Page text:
PHOENIX (Aug. 24, 2023) - Juries form the bedrock of the American system of justice. That foundation erodes when citizens fail to participate.  

To reinforce the importance of responding appropriately to a summons for jury service, the Maricopa County Superior Court will hold a series of hearings on Oct. 20 to seek answers from community members who have ignored or failed to respond to their summons for jury service. These “order to show cause” hearings will ask as many as 20 citizens why they have failed to report.  

Those appearing have, for this required court hearing, been served summons by the Maricopa County Sherriff’s Office. That summons, served in-person by uniformed deputies, requires attendance at the hearing but only a judge can issue sanctions to someone who fails to appear pursuant to a summons. Citizens without legitimate excuses may be fined and ordered to report for jury service. 

The role of a juror is critical to the justice system, allowing individuals who have been accused of crimes to be judged by a jury of their peers and those who have been injured by another to seek relief. While many citizens do respond when summoned for jury service, it’s critical to reinforce the importance of all citizens responding when they receive the summons notice.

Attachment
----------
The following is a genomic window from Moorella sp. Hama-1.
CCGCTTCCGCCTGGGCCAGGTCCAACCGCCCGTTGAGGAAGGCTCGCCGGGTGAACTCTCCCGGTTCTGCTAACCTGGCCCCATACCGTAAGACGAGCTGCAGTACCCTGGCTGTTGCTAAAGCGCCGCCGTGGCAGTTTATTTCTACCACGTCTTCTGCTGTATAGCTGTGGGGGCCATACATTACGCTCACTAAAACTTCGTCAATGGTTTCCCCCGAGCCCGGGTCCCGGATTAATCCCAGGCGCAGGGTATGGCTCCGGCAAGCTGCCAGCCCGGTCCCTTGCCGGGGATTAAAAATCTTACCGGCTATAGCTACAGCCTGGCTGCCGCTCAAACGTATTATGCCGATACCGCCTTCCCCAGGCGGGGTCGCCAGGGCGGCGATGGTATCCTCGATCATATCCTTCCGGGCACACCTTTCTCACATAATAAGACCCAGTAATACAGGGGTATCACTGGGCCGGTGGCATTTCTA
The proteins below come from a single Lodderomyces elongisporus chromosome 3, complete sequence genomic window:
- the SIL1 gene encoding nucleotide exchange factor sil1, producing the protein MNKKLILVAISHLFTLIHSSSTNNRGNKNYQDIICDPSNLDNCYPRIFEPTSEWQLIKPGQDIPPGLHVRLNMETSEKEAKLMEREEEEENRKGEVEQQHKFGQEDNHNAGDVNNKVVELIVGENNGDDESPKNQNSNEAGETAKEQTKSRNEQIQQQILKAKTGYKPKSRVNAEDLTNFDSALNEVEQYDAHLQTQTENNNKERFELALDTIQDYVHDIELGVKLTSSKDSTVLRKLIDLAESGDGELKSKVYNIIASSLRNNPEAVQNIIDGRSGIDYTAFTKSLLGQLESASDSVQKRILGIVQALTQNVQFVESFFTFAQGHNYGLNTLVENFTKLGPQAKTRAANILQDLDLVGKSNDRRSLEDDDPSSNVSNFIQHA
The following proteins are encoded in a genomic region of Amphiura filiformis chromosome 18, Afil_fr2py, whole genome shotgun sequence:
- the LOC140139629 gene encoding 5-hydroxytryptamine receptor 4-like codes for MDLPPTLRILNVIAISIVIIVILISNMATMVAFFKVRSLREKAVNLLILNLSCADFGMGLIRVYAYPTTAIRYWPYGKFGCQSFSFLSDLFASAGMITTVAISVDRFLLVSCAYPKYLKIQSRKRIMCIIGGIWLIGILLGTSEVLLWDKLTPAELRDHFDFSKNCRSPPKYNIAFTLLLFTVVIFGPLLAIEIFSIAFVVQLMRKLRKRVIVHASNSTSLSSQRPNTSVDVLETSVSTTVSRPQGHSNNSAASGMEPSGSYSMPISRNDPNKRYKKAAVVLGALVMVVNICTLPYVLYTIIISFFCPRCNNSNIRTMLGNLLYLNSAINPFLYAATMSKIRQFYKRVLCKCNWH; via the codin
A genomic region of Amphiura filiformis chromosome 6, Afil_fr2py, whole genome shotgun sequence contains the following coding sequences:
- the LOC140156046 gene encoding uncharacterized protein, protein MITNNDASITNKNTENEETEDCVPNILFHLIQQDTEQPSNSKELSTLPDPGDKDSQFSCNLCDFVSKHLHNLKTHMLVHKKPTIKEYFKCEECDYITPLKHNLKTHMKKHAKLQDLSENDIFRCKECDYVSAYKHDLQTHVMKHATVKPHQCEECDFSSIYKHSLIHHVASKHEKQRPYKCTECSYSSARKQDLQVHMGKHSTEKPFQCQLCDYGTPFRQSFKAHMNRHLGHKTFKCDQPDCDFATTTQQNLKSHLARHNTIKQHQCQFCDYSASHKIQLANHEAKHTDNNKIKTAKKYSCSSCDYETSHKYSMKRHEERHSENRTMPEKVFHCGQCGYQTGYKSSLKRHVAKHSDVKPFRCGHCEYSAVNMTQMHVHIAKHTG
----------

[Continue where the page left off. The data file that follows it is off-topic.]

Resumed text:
“The right to a jury trial is what makes our system of justice unique,” said Judge Joseph Kreamer, who leads the court’s Jury Advisory Committee. “But the only way our jury system works is when jurors respond to jury summons and appear for service.” 

In the Maricopa County Superior Court, efforts continue to make responding appropriately to a jury summons an easy process and to reduce the barriers to participation, including implementing the state’s new program to compensate seated jurors for lost wages, up to $300 per day. Additionally, judges and court administrators review feedback from jurors each month in an effort to identify – and solve – any issues that emerge. 

“We understand the burdens jury duty may cause in the daily lives of Maricopa County citizens,” said Ray Billotte, Judicial Branch Administrator and Jury Commissioner in Maricopa County. “Our actions to increase juror pay, expand the use of technology to allow jurors the ability to address many responsibilities remotely, and improve our juror operations and facilities are helping to alleviate many of these burdens.” 

The Oct. 20 hearings will be open to the public and media. Those who fail to appear for their “order to show cause” hearing could be fined up to $500 – and still be compelled to appear for jury service.  


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